As you may now expect, “Deathlands” is a gloomy, apocalyptic film playing in a bleak future. After a massive war, nothing much is left of the world and we follow a group consisting of men, a mutant and a half-mutant (it is not really explained to what the mutants mutated) on ‘adventure’.

The first half of the film has a very good atmosphere, but in the second half the very thin story begins to show a bit too clearly and this is certainly the weaker half. There is quite some blood and brutality and action, but do not expect a whole lot of script.

“Deathlands” is enjoyable, but not much more than that.

Timecop: The Berlin Connection * Steve Boyum (2003)

Not even released in the year in which the original film played, another director comes with a follow-up of the film that was released almost a decade earlier. Safe from being based on the same comic, “Timecop 2” has little to do with the original.

Of course the story is similar. A special team has the task to prevent people from going back in history and change the present/future. The title refers to difficulties of being in a position to change the past and to decide to not do it. That very moment is the start for the whole film in which two time-travelers fight each other through time.

The whole notion of (not) changing the past, traveling back and forth, etc. has been worked out into further extremes than the original film, a bit too much so here and there. “The Berlin Connection” makes an alright scifi action with recognisable elements from its predecessor (most notably: martial arts), but it is a wholly different film with (like I said) a different director, different actors, etc.

The film is not really a masterpiece, but the 4.9 on IMDb sounds a bit low (it is about my own rating too though). Then again, part 1 also only gets a 5.8. Not that that is a masterpiece, but that is more of a classic than the follow-up will be (my guess).

Timecop * Peter Hyams (1994)

I do not remember having seen, or even heard of, this film before. Perhaps this is because scifi not really was my genre in these days. Now I ran into the film second hand and I got curious if this would a 1980’ies scifi action spectacle.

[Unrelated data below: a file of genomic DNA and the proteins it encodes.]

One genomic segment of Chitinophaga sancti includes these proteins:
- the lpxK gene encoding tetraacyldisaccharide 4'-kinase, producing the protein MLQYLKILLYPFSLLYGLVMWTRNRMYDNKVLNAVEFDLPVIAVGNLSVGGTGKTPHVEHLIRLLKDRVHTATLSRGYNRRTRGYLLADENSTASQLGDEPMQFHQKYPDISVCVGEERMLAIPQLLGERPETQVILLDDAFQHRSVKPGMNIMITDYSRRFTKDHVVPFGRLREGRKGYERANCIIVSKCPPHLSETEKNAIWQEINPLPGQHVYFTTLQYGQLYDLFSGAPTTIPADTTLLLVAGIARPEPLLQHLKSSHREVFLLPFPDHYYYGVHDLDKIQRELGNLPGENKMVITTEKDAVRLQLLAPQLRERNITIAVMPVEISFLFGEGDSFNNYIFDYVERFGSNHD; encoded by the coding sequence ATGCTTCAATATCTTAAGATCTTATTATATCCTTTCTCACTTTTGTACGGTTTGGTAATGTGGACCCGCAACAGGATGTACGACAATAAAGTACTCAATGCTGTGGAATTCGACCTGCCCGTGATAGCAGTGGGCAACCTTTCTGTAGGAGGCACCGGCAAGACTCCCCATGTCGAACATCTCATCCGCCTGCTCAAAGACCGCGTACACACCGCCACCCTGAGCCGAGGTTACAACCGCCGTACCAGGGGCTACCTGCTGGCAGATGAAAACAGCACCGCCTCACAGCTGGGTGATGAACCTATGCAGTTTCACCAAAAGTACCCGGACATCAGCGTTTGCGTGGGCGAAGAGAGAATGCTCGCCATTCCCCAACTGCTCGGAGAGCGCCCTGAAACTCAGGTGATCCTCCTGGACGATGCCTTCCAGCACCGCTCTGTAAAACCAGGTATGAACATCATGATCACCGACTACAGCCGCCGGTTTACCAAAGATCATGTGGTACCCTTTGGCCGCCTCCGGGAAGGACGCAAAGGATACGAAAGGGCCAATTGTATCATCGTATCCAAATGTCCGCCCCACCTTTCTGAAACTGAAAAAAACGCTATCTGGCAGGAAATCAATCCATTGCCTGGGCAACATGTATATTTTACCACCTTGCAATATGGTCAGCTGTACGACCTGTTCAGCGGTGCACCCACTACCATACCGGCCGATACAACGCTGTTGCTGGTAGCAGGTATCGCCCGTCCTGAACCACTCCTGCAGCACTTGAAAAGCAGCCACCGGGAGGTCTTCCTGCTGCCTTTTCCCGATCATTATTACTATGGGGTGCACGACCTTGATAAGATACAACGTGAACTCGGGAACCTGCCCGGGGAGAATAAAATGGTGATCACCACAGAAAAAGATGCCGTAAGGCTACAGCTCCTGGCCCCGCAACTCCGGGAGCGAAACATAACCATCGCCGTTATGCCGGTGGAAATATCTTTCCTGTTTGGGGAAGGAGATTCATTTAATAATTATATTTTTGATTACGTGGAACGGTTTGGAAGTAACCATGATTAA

The film is not as old as I thought, but still old enough to look old-fashioned. It has elements of the films of these days such as the obligatory sex scene and of course the clothing looks wonderfully like that of these days. What is also funny that the director looked 10 years ahead and set his film in 2004 with cranky-looking self-driving cars, but also voice-activated television.

Jean Claude van Damme plays the pretty boy Walker, a martial arts policeman, who is recruited for a new force that can travel back in time to prevent the bad guys from changing history in their course. This results in a amusing film that does not really try to thrive on special effects that nowadays would look dated, but rather a well thought-through story that unfolds nicely. Not even is everything chewed out so that the viewer does not have to think for himself, some clues you actually have to figure out for yourself.

Of course the film looks somewhat dated, but not so much, and it is good enough, that you should not (re)watch it as a classic of decades hence.

Star Trek: Beyond * Justin Lin (2016)

It is starting to seem as if I like sci-fi, while in fact I am just curious to see what they would make of a contemporary Star Trek film. Like with the last Star Wars this Star Trek is “based on characters created by…”. It has little to do with what I remember of Star Trek.

We have Captain Kirk and Mr. Spock, but are they supposed to be children of the original characters? In a too rapid ‘intro’ we learn about the spaceship Enterprice and the world the crew lives in. The ship is sent on a rescue mission and they end up fighting a dark enemy in an unknown area of “the nebula”.